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Pediatrics. 2017 Aug;140(2). pii: e20170006. doi: 10.1542/peds.2017-0006.

International Variability in Gastrointestinal Decontamination With Acute Poisonings.

Collaborators (146)

Waisman Y, Osmond M, Johnson D, Chamberlain J, Macias CG, Kharbanda A, Babl FE, Sutter M, Cohen D, Lloyd J, Duffy E, Mahajan P, Wang GS, Bradin SA, Ramirez J, Stephenson S, Carison A, Craig S, Graudins A, Cheek J, Bonish M, Van de Voorde P, Hachimi-Idrissi S, Petrovska A, Mercier JC, Morin L, Cheron G, Szabo E, Nagy R, Bognar Z, Simon G, Balla G, Juhász É, Martin C, Koshy R, McNamara R, Waisman Y, Amir L, Da Dalt L, Moretti C, Norbedo S, Salvatore R, Debbia C, Arrighini A, Botarelli P, Pisani M, Ponticiello E, Tipo E, Moll H, Bilhota X, Garrido A, Gata L, Mação P, Costa Lima S, Araújo e Sá G, Almeida S, Gafencu M, Babeu A, Moldovan D, Mitrofan DM, Humayor Yanez FJ, Andrés Andrés AG, del Campo Muñoz T, Mendivil R, Baena Olomi I, Fábrega i Sabaté J, Iturralde Orive I, Roca A, Fernández R, Jorda Lope A, Canduela V, Mesa S, García-Vao Bel C, Barasoain Millán A, Herrero L, Campos Calleja C, Molina JC, Herrero MÁG, Canduela C, Gutiérrez PB, Velasco R, Sánchez LM, Mengual LM, Suárez JR, Mintegi S, Salmon N, Bernal JÁM, López J, López PV, May E, Cozar Olmo J, López-Corominas V, Tallón García M, Crespo Rupérez E, Pérez Sáez A, Sancosmed Ron M, Velasco Puyó P, Mesa J, Pociello N, Galán Mercado M, Seiler M, Rey-Bellet Gasser C, Pittet A, Gervaix A, Manzano S, Saz EU, Yurtseven A, Anil M, Oguz S, Kurt F, Ryan M, Hoyle A, Lyttle MD, Potter S, Cagnasia S, Berzel H, Cargnel E, Gordillo E, Gait N, Mendez MM, Haas AI, Quevedo MG, Parot Varela MM, Regnando M, Rino PB, Cerino VT, Tobares H, Bruno F, Godoy L, Pavlicich V, Casella W, Giachetto Larraz GA, Ferreira MI, Pedemonti A, Antúnez E, Dall’Orso P, Torello P, Parodi V, Pandolfo S, Prego J, Gariglio LG, Arreseigor E, Gugliemone H, Yemini L, Qureshi N, Fayyaz J.

Author information

1
Pediatric Emergency Department, Cruces University Hospital, University of the Basque Country, Bilbao, Basque Country, Spain; santiago.mintegi@osakidetza.eus.
2
Children's Emergency Department, Starship Children's Hospital and Liggins Institute, University of Auckland, Auckland, New Zealand.
3
Pediatric Emergency Department, Cruces University Hospital, University of the Basque Country, Bilbao, Basque Country, Spain.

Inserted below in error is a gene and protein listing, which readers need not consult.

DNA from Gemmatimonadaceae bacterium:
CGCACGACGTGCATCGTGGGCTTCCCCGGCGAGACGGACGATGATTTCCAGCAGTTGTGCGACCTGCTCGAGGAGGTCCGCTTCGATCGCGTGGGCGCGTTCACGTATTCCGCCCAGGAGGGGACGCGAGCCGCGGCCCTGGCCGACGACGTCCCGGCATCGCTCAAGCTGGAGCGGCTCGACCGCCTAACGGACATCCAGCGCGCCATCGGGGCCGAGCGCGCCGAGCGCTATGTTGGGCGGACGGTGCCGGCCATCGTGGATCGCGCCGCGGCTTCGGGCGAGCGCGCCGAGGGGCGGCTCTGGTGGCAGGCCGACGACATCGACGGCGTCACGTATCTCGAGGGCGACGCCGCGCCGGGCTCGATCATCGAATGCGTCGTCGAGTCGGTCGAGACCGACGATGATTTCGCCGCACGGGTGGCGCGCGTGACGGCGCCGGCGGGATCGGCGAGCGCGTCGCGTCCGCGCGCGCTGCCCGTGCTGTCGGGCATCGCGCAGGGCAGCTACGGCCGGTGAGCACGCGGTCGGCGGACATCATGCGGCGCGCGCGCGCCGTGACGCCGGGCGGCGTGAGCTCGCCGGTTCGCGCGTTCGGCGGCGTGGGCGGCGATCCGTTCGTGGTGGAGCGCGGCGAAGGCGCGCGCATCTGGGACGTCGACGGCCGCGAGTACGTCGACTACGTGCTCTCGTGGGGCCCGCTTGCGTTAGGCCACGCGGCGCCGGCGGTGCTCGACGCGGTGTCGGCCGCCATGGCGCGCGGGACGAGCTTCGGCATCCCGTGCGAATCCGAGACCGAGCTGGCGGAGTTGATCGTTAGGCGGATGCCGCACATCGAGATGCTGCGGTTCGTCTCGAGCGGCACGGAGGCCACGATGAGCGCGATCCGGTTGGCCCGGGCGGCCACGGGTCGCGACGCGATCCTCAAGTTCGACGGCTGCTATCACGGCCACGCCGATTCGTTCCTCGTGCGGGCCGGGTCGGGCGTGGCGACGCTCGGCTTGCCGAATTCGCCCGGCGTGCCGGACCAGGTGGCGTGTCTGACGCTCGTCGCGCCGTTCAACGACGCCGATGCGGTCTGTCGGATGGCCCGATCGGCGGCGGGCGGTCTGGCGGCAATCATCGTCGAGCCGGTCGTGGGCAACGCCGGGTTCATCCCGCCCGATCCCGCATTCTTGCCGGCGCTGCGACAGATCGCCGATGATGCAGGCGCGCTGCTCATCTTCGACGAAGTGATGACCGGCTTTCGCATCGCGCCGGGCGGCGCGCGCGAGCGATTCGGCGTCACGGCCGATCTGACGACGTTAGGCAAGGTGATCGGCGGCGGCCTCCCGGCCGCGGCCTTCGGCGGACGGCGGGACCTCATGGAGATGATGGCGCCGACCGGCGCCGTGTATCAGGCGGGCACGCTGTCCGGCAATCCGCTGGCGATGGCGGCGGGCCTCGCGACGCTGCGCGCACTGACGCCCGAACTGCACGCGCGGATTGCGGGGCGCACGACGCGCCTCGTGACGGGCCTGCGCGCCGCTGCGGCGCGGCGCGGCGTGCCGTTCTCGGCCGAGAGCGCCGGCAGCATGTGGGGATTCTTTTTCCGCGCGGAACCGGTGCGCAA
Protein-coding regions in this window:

4
Departamento de Emergencia Pediátrica, Centro Hospitalario Pereira Rossell, Montevideo, Uruguay.
5
Clinical Epidemiology Unit, Cruces University Hospital, BioCruces Health Research Institute, Basque Country, Spain; and.
6
Department of Emergency Medicine and Pediatrics, Davis School of Medicine, University of California, Sacramento, California.

Abstract

BACKGROUND AND OBJECTIVES:

Identifying international differences in the management of acute pediatric poisonings may help improve the quality of care. The objective of this study was to assess the international variation and appropriateness of gastrointestinal decontamination (GID) procedures performed in children and adolescents who present with acute poisonings to emergency departments.

METHODS:

This was an international, multicenter, cross-sectional prospective study including children <18 years with poisoning exposures presenting to 105 emergency departments in 20 countries from 8 global regions belonging to the Pediatric Emergency Research Networks. Data collection started between January and September 2013 and continued for 1 year. The appropriateness of GID procedures performed was analyzed using the American Academy of Clinical Toxicology and the European Association of Poisons Centres and Clinical Toxicologists' recommendations. Multivariate logistic regression was performed to identify independent risk factors for performing GID procedures.

RESULTS:

We included 1688 patients, 338 of whom (20.0%, 95% confidence interval 18.1%-22.0%) underwent the following GID procedures: activated charcoal (166, 49.1%), activated charcoal and gastric lavage (122, 36.1%), gastric lavage (47, 13.9%), and ipecac (3, 0.9%). In 155 (45.8%, 40.5%-51.2%), the GID procedure was considered appropriate, with significant differences between regions. Independent risk factors for GID procedures included age, toxin category, mechanism of poisoning, absence of symptoms, and the region where the intoxication occurred (P < .001).

CONCLUSIONS:

Globally, there are substantial differences in the use and appropriateness of GID procedures in the management of pediatric poisonings. International best practices need to be better implemented.

PMID:
28771410
DOI:
10.1542/peds.2017-0006
[Indexed for MEDLINE]
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